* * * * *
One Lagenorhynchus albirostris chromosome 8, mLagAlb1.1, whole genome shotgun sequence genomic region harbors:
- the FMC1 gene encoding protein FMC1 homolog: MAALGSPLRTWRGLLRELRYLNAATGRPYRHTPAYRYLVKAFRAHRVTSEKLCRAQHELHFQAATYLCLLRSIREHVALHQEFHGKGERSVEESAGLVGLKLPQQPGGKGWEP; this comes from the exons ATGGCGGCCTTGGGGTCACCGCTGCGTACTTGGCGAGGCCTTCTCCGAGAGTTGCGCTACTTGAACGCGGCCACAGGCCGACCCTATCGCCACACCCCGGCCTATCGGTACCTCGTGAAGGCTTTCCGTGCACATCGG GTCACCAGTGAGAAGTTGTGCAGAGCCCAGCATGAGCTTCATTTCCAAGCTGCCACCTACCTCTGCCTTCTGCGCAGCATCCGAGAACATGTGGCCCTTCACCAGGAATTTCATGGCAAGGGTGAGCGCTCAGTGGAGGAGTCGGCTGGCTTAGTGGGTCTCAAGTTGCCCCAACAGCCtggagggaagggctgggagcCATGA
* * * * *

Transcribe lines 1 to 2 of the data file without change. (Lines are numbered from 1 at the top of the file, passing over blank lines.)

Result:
One Lagenorhynchus albirostris chromosome 8, mLagAlb1.1, whole genome shotgun sequence genomic region harbors:
- the FMC1 gene encoding protein FMC1 homolog: MAALGSPLRTWRGLLRELRYLNAATGRPYRHTPAYRYLVKAFRAHRVTSEKLCRAQHELHFQAATYLCLLRSIREHVALHQEFHGKGERSVEESAGLVGLKLPQQPGGKGWEP; this comes from the exons ATGGCGGCCTTGGGGTCACCGCTGCGTACTTGGCGAGGCCTTCTCCGAGAGTTGCGCTACTTGAACGCGGCCACAGGCCGACCCTATCGCCACACCCCGGCCTATCGGTACCTCGTGAAGGCTTTCCGTGCACATCGG GTCACCAGTGAGAAGTTGTGCAGAGCCCAGCATGAGCTTCATTTCCAAGCTGCCACCTACCTCTGCCTTCTGCGCAGCATCCGAGAACATGTGGCCCTTCACCAGGAATTTCATGGCAAGGGTGAGCGCTCAGTGGAGGAGTCGGCTGGCTTAGTGGGTCTCAAGTTGCCCCAACAGCCtggagggaagggctgggagcCATGA